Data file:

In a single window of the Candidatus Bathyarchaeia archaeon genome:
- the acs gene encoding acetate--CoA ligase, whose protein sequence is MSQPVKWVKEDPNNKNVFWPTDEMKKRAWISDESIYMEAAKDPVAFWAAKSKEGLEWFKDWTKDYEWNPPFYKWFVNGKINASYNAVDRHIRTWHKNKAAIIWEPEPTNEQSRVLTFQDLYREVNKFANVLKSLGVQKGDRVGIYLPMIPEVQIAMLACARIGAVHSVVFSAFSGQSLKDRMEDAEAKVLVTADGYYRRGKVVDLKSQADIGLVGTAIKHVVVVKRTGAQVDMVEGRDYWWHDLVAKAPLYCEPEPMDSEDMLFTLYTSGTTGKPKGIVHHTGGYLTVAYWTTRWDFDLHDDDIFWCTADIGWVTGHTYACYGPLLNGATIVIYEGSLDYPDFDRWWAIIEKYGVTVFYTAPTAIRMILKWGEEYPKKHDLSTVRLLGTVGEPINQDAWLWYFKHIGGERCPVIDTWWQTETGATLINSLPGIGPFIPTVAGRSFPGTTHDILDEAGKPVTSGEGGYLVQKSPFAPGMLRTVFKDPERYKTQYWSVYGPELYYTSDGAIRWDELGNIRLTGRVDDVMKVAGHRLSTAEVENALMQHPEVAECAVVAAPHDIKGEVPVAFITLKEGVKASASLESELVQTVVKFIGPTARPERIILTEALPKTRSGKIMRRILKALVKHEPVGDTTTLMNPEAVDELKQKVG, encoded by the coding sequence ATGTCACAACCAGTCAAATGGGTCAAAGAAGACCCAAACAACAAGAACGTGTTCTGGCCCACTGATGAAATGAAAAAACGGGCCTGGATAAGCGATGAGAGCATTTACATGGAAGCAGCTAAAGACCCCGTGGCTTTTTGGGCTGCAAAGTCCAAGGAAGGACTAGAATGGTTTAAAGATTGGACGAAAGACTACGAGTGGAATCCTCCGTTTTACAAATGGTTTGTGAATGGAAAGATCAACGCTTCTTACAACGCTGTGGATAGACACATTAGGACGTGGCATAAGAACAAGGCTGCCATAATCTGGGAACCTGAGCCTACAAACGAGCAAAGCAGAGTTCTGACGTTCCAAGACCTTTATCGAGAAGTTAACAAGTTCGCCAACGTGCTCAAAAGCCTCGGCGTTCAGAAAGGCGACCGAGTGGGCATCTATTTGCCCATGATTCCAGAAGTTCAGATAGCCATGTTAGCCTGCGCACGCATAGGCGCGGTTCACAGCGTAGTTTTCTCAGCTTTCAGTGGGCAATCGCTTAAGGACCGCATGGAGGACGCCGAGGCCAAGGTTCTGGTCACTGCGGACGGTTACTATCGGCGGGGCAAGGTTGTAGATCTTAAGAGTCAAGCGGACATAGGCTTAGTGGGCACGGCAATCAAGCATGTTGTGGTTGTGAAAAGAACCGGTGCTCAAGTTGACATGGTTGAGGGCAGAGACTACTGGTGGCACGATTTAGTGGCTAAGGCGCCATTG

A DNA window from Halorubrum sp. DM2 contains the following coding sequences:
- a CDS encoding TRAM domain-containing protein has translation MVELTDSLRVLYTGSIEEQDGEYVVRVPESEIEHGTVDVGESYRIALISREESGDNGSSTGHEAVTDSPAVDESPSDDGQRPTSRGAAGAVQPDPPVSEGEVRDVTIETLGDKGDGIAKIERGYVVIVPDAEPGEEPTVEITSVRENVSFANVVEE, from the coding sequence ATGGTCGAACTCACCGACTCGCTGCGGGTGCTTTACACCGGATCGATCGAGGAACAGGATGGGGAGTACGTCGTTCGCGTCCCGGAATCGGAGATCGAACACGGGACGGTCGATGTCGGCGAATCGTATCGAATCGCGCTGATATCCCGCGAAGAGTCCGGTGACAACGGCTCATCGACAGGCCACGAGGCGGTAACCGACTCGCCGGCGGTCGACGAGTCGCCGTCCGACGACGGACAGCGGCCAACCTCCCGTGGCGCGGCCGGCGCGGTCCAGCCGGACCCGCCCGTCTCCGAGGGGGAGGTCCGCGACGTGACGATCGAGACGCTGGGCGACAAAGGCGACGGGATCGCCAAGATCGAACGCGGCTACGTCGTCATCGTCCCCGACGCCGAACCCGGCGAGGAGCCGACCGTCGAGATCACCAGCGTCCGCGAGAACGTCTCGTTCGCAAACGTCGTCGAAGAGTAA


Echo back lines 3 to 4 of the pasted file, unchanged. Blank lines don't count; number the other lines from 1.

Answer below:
A DNA window from Halorubrum sp. DM2 contains the following coding sequences:
- a CDS encoding TRAM domain-containing protein has translation MVELTDSLRVLYTGSIEEQDGEYVVRVPESEIEHGTVDVGESYRIALISREESGDNGSSTGHEAVTDSPAVDESPSDDGQRPTSRGAAGAVQPDPPVSEGEVRDVTIETLGDKGDGIAKIERGYVVIVPDAEPGEEPTVEITSVRENVSFANVVEE, from the coding sequence ATGGTCGAACTCACCGACTCGCTGCGGGTGCTTTACACCGGATCGATCGAGGAACAGGATGGGGAGTACGTCGTTCGCGTCCCGGAATCGGAGATCGAACACGGGACGGTCGATGTCGGCGAATCGTATCGAATCGCGCTGATATCCCGCGAAGAGTCCGGTGACAACGGCTCATCGACAGGCCACGAGGCGGTAACCGACTCGCCGGCGGTCGACGAGTCGCCGTCCGACGACGGACAGCGGCCAACCTCCCGTGGCGCGGCCGGCGCGGTCCAGCCGGACCCGCCCGTCTCCGAGGGGGAGGTCCGCGACGTGACGATCGAGACGCTGGGCGACAAAGGCGACGGGATCGCCAAGATCGAACGCGGCTACGTCGTCATCGTCCCCGACGCCGAACCCGGCGAGGAGCCGACCGTCGAGATCACCAGCGTCCGCGAGAACGTCTCGTTCGCAAACGTCGTCGAAGAGTAA